Don't...

                Experts said the world is flat

                Experts said that man would never fly

                Experts said we'd never go to the moon

                 

                Name me one of those "experts"...

                 

                History never remembers the name of experts; just the innovators who had the guts to challenge and prove the "experts" wrong


                Gang Name "Pound Cake"

                  Running at a higher pace cannot be more efficient. More steps (read muscle firings) per mile by definition will increase energy consumption per mile, which is that absolute last thing any distance running athlete wants.

                   

                  Completely wrong of course like most of what you say. There is a reason most road bike racers use geared bikes and not fixed gear bikes. Try going up a steep hill in 10th gear on a bike and you will understand that a lower gear and higher turnover results in more hill climbing efficiency. The same is true in running. For hills, shortening the stride and increasing the turnover results in more efficiency in climbing the hill. The same is true on the flats where there is a specific "gear" or turnover rate that is most efficient. For the average long distance runner, that "gear" is 180 steps per minute. Most elite long distance runners are pretty close to that rate and they are among the world's most efficient runners (excepting Nigerian female-water-carriers and ostriches of course).

                   

                  I have found this to be true myself - when I run close to 180 spm, my heart rate tends to go up, but so does my pace at the same time that perceived energy expenditure goes down.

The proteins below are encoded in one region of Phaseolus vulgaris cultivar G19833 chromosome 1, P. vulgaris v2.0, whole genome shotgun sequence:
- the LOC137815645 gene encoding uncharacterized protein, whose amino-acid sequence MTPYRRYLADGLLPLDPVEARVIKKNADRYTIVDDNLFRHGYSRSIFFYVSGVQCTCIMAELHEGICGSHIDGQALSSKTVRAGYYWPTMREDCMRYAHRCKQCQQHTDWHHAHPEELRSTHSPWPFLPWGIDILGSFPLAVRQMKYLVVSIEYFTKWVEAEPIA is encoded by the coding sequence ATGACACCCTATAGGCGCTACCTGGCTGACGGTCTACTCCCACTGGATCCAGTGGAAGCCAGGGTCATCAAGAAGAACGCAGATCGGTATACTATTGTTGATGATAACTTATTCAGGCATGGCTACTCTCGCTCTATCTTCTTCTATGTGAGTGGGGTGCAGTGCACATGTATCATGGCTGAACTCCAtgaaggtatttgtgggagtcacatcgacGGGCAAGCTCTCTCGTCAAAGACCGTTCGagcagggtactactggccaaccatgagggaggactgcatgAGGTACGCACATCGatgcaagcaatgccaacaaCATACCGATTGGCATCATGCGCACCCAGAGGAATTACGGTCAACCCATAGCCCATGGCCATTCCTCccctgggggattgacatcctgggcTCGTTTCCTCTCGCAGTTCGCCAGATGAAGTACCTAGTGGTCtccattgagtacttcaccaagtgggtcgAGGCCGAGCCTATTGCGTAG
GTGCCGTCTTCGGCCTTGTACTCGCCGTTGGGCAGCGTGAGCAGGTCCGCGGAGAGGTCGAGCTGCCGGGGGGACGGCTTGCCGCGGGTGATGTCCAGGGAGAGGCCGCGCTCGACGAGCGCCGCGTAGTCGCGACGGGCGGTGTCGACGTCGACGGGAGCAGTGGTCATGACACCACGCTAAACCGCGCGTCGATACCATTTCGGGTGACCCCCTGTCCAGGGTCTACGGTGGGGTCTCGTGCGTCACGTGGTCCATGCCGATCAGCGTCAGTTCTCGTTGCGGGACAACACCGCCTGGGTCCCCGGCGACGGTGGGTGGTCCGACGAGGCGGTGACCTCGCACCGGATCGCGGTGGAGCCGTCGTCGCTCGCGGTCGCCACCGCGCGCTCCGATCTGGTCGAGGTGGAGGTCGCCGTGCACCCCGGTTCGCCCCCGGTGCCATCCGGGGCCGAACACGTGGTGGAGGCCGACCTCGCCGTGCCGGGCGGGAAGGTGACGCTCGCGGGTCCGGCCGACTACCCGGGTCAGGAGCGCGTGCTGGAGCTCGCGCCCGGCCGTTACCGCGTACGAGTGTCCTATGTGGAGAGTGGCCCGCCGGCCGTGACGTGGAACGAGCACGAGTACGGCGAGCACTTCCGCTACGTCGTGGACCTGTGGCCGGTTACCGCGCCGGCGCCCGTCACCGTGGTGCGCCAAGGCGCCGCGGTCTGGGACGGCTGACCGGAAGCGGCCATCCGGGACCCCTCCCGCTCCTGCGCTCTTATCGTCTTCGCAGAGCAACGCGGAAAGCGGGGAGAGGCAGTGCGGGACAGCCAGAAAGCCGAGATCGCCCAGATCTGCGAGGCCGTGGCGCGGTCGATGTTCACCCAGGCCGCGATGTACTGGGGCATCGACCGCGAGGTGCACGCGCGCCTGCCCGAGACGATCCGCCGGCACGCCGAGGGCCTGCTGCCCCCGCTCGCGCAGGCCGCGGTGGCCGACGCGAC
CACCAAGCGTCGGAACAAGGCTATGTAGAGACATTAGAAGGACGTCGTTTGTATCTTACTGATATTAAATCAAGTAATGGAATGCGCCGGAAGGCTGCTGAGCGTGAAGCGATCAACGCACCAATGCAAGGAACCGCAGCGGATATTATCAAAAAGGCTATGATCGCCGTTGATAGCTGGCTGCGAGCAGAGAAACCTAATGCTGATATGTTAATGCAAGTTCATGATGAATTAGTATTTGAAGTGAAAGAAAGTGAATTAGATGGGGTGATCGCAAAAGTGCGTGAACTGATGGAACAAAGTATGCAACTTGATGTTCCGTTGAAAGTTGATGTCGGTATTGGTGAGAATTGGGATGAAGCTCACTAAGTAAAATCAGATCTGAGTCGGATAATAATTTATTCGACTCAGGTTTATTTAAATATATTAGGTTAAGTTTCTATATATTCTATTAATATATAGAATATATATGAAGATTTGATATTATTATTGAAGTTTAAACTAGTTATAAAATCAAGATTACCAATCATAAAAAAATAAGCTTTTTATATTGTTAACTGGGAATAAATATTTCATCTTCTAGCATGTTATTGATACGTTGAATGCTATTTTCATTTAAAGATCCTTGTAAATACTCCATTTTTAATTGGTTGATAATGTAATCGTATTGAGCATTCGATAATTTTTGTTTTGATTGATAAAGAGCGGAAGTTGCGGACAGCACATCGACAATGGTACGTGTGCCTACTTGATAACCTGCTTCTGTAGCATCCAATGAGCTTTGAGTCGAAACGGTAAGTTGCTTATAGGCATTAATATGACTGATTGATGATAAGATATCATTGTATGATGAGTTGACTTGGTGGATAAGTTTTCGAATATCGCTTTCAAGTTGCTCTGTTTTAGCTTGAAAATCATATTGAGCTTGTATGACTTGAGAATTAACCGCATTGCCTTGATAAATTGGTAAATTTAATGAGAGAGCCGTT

- Scott

                  2014 Goals: First Marathon - BQ2016 <3:40 (3:25:18) - 1/2M <1:45 - 5K <22:00

                  2014 Marathons: 05/04 Flying Pig (3:49:02) - 09/20 Air Force (BQ 3:25:18) - 11/01 Indianapolis Monumental

                  zonykel


                    Running at a higher pace cannot be more efficient. More steps (read muscle firings) per mile by definition will increase energy consumption per mile, which is that absolute last thing any distance running athlete wants.

                     

                    I'm assuming you mean cadence and not pace? Cadence is number of steps per minute. Pace is minutes per mile (or km). In any case, your statement is not correct 100% of the time. For any one individual there is an "Optimal Cadence" that gives you the best efficiency. Having a "Lower Cadence" or "Higher Cadence" will be less efficient. You'll have a "U"-shaped curve, like the one below:

                     

                    I borrowed it from http://fellrnr.com/wiki/Cadence. The original source is from a study called Shock attenuation and stride frequency during running.

                     

                    The last part of your statement is not correct 100% of the time either. A long distance runner (or any runner) will try to maintain the fastest speed that he/she can sustain for the entire race. That does not equal the most efficient running speed/cadence. If you're trying to empty the tank to run your fastest, then efficiency is not a primary concern.

                     

                     

                     

                     

                    Its impossible to find any viable study which proves otherwise.

                     

                     

                    The above study clearly shows that it's not impossible. If someone is running with a "Lower Cadence" compared to his/her "Optimal Cadence", then this person is not being as efficient as possible.

                    sport jester


                    Biomimeticist

                      Ok, so I used pace instead of cadence...

                       

                      The real joke is how easy it is for so many to fall for such a pathetic con job.

                       

                      The only measurement that the 180 step per minute BS can claim to improve is vertical lift. That's what defines it's "perceived" improvement and why only fools will use it. You can't find me one study that says altering horizontal motion decreases energy consumption. If it were truly a more efficient way to run, then heart rate would decrease for the same speed, not increase as anyone with an IQ higher than my shoe size should expect.